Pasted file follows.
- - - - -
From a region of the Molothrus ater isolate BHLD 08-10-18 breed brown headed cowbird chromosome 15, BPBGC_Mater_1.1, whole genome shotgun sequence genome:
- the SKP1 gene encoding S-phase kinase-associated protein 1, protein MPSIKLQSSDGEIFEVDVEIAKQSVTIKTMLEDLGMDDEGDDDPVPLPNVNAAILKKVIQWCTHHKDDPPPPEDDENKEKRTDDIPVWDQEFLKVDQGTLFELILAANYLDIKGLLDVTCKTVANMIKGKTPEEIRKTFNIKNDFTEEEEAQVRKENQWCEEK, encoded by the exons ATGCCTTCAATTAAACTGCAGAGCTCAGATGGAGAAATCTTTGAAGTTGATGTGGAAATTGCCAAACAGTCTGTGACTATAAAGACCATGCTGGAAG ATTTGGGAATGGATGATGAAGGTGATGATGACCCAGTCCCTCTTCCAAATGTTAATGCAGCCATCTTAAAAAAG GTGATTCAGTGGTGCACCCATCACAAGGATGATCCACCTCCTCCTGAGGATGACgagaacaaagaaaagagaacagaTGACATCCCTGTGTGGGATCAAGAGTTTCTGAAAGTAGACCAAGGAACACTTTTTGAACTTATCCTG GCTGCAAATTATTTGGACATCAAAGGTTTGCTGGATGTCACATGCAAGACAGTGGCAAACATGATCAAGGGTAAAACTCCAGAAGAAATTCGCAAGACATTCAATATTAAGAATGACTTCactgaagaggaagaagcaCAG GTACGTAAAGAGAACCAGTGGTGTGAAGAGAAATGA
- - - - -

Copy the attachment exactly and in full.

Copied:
From a region of the Molothrus ater isolate BHLD 08-10-18 breed brown headed cowbird chromosome 15, BPBGC_Mater_1.1, whole genome shotgun sequence genome:
- the SKP1 gene encoding S-phase kinase-associated protein 1, protein MPSIKLQSSDGEIFEVDVEIAKQSVTIKTMLEDLGMDDEGDDDPVPLPNVNAAILKKVIQWCTHHKDDPPPPEDDENKEKRTDDIPVWDQEFLKVDQGTLFELILAANYLDIKGLLDVTCKTVANMIKGKTPEEIRKTFNIKNDFTEEEEAQVRKENQWCEEK, encoded by the exons ATGCCTTCAATTAAACTGCAGAGCTCAGATGGAGAAATCTTTGAAGTTGATGTGGAAATTGCCAAACAGTCTGTGACTATAAAGACCATGCTGGAAG ATTTGGGAATGGATGATGAAGGTGATGATGACCCAGTCCCTCTTCCAAATGTTAATGCAGCCATCTTAAAAAAG GTGATTCAGTGGTGCACCCATCACAAGGATGATCCACCTCCTCCTGAGGATGACgagaacaaagaaaagagaacagaTGACATCCCTGTGTGGGATCAAGAGTTTCTGAAAGTAGACCAAGGAACACTTTTTGAACTTATCCTG GCTGCAAATTATTTGGACATCAAAGGTTTGCTGGATGTCACATGCAAGACAGTGGCAAACATGATCAAGGGTAAAACTCCAGAAGAAATTCGCAAGACATTCAATATTAAGAATGACTTCactgaagaggaagaagcaCAG GTACGTAAAGAGAACCAGTGGTGTGAAGAGAAATGA